Another explanation provided by DeGiorgio et al. (2001) is that a subset of anti-DNA antibodies cross-reacts with the N-methyl-D-aspartate (NMDA) subtype of glutamate receptors and induces neuronal cell injury (more generally, that anti-DNA antibody cross-reacts with self-antigens thereby eliciting tissue damage). However, the authors do not directly show that this autoantibody is really responsible for the development of the central nervous damage seen in SLE patients. It would also be very important to identify target antigens expressed in other organs that are recognized by anti-dsDNA antibodies.

A recent study showed that self-IgG2a-reactive B cells are activated by the recognition of immune complexes composed of IgG2a and nucleosomes by cell surface IgM and toll-like receptor (TLR) 9 present on B cells (Leadbetter et al, 2002, 2003). Autoreactive B cells are present in the lymphoid tissues of healthy individuals, but normally remain inactive. Over the decades, it has been demonstrated that to become fully activated, naive B cells must receive signals through Ig receptors and accessory receptors from helper T cells that recognize the same antigen (Fagarasan and Honjo, 2000). However, recent reports have indicated that various constituents of microbes can induce B cells to produce antibody in the absence of such helper T cells (Poeck et al., 2004). For example, lipopolysaccharide (LPS), a major constituent of the cell wall of Gram-negative bacteria, is recognized by a surface receptor present on all B cells, TLR4 (Poltorak et al., 1998). The simultaneous recognition of the LPS-containing bacteria by antigen receptors and TLR4 induces a synergistic signal, and triggers proliferation and production of antibodies by bacteria-specific B cells without T cell help (Poeck et al, 2004). Another toll-like receptor, TLR9, usually serves as a pathogen sensor by detecting unmethylated CpG base pairs that are more common in bacterial than in mammalian DNA, although unmethylated CpG base pairs are found in certain parts of mammalian genes. Leadbetter et al. (2002) have recently reported that immune IgG-nucleosome complexes could activate self-IgG-specific B cells through both the antigen receptor and TLR9, which indicates that TLR9 signaling facilitates the production of rheumatoid factors (Leadbetter et al., 2002). Immune complexes composed of nucleosomes or other self-antigens might have the same effect. Therefore, autoreactive B cells, which recognize nucleosomes directly or indirectly with the help of TLR9 signaling, may not need T cell help to proliferate and produce a variety of antibodies.

Regarding the role of TLR in the induction of autoimmune diseases, Eriksson et al. (2003) reported that dendritic cell activation through both CD40 and TLR4, but not CD40 alone, was needed to induce autoimmune disease in mouse recipients of dendritic cells pulsed with self-antigens. This result indicates that the activation of antigen-presenting cells through TLR plays a central role in the induction of autoimmune diseases. On the basis of these reports, we propose the following model to explain the role of antinucleosome-specific lymphocytes in the induction of SLE. Nucleosomal antigen accumulation due to the defect of DNASE1 increases the formation of immune complexes with methylated DNA and a variety of self-antigens. These immune complexes activate antigen-presenting cells (e.g., dendritic cells and B cells), which, in turn, greatly increase the sensitivity of autoreactive T cells to self-antigens as well as directly stimulate B cell production of autoantibodies.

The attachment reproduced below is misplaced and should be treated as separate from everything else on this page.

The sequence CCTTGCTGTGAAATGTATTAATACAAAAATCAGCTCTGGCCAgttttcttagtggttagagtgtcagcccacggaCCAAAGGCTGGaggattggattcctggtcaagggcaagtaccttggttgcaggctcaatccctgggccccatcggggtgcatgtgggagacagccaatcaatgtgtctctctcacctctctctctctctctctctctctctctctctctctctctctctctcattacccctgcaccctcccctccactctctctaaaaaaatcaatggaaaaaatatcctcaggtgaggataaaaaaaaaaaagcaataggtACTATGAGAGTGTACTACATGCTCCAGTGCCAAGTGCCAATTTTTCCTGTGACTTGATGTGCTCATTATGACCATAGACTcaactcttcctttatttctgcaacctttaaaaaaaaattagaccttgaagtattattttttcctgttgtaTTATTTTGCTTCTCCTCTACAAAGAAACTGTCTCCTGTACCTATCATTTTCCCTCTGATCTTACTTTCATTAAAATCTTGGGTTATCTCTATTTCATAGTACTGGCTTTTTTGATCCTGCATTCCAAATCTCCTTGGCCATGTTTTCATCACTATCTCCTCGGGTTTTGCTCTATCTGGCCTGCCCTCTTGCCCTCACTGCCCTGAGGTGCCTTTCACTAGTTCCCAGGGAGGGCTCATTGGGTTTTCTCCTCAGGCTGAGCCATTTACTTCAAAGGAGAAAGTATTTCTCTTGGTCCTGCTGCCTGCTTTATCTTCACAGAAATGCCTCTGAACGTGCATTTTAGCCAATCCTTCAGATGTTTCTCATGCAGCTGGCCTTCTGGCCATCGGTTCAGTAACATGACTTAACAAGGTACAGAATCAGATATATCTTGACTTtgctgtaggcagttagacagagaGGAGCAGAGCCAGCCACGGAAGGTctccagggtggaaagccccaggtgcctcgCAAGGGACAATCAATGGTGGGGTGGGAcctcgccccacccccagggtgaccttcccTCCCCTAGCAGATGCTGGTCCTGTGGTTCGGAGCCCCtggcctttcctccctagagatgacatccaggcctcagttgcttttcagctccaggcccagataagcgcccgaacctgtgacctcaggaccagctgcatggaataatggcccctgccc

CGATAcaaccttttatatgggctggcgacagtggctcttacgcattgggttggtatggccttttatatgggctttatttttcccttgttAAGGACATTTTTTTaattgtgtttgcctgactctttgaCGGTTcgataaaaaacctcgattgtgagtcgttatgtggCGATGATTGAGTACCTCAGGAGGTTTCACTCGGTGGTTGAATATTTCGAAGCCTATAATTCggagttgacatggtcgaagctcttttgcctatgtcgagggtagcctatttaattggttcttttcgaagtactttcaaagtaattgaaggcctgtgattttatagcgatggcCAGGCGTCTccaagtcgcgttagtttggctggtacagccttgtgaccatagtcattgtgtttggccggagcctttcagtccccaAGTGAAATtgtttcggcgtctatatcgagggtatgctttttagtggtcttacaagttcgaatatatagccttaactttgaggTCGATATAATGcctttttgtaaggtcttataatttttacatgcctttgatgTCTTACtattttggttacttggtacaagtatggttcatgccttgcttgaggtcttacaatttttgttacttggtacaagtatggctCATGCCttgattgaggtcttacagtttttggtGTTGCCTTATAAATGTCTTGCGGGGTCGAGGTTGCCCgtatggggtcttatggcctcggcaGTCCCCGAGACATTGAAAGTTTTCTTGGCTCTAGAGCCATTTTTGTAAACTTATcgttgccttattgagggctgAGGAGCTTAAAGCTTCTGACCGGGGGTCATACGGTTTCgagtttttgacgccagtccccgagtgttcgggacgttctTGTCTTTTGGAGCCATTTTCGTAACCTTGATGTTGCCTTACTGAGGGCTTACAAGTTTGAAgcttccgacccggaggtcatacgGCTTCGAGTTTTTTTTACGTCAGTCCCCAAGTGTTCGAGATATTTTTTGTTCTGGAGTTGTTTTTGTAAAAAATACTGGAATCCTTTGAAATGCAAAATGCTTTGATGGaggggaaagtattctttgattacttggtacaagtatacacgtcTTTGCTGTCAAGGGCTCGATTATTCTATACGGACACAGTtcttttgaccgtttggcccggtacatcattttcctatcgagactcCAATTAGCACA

4.3. Clearance of Self-Antigens as a Therapeutic Strategy

Macanovic et al. (1966) have reported that recombinant DNASE1 reduces the autoimmune response of lupus-prone mice. However, in clinical trials of recombinant DNASE1, the SLE symptoms and laboratory data of patients with SLE did not significantly improve (Davis et al., 1999). According to our studies, DNASE1 mutation could only be detected in 2 out of 100 SLE patients. Thus, it is important to determine whether treatment of recombinant DNASE1 is effective for SLE patients with DNASE1 mutation. Furthermore, in advanced SLE, T and B cells have many nucleosome specificities, whereas, initially, lymphocytes with only a single nucleosomal antigen specificity trigger the disease. Therefore, the treatment using recombinant DNASE1 may have a benefit only at a very early stage of SLE.

Regarding the therapeutic potential of nucleosomal antigens, Lu et al. (1999) reported that CD4+ T cells from lupus patients responded strongly to certain histone peptides (H2B10-33, H416-39, H471-94, H391-105, H2A34-48, and H449-63). These same peptides overlap with major epitopes for helper CD4+ T cells that induce anti-DNA autoantibodies and nephritis in lupus mice. The altered peptide ligands can induce anergy in T cells (Sloan-Lancaster et al., 1993, 1994; Ryan and Evavold, 1998). On the basis of this finding, Kaliyaperumal et al. (1999) tried to inhibit murine lupus using altered histone peptides and succeeded in partially suppressing SLE-like syndrome (Kaliyaperumal et al., 1999). The ability of each peptide associated with human SLE to affect T cell proliferation or cytokine secretion profiles is different, suggesting that each epitope plays a specific role in autoimmune T cell response induction or suppression. Thus, caution should be exercised when applying this technique in the clinic because it would be dangerous to inhibit T cell responses that are inhibiting SLE. Furthermore, because human HLA differs from person to person, it is very difficult to identify the altered ligands in each SLE patient. To overcome this problem, it is essential to establish therapeutic strategies that apply to all SLE patients.